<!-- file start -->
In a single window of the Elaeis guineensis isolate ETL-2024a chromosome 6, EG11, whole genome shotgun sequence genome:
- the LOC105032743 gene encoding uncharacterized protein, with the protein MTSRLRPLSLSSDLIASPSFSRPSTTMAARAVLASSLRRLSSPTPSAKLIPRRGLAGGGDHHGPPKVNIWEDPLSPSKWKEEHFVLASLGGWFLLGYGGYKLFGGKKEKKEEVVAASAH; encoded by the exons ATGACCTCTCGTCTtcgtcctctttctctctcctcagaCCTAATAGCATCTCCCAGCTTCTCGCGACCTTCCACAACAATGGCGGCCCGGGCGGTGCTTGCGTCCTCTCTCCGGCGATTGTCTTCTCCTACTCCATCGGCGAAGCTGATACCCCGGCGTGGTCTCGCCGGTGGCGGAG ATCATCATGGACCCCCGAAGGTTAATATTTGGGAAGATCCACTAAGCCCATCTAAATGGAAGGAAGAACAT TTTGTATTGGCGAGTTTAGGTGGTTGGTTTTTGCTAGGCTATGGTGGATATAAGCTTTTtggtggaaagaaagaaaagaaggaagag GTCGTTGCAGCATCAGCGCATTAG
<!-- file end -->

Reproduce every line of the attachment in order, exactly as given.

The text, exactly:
In a single window of the Elaeis guineensis isolate ETL-2024a chromosome 6, EG11, whole genome shotgun sequence genome:
- the LOC105032743 gene encoding uncharacterized protein, with the protein MTSRLRPLSLSSDLIASPSFSRPSTTMAARAVLASSLRRLSSPTPSAKLIPRRGLAGGGDHHGPPKVNIWEDPLSPSKWKEEHFVLASLGGWFLLGYGGYKLFGGKKEKKEEVVAASAH; encoded by the exons ATGACCTCTCGTCTtcgtcctctttctctctcctcagaCCTAATAGCATCTCCCAGCTTCTCGCGACCTTCCACAACAATGGCGGCCCGGGCGGTGCTTGCGTCCTCTCTCCGGCGATTGTCTTCTCCTACTCCATCGGCGAAGCTGATACCCCGGCGTGGTCTCGCCGGTGGCGGAG ATCATCATGGACCCCCGAAGGTTAATATTTGGGAAGATCCACTAAGCCCATCTAAATGGAAGGAAGAACAT TTTGTATTGGCGAGTTTAGGTGGTTGGTTTTTGCTAGGCTATGGTGGATATAAGCTTTTtggtggaaagaaagaaaagaaggaagag GTCGTTGCAGCATCAGCGCATTAG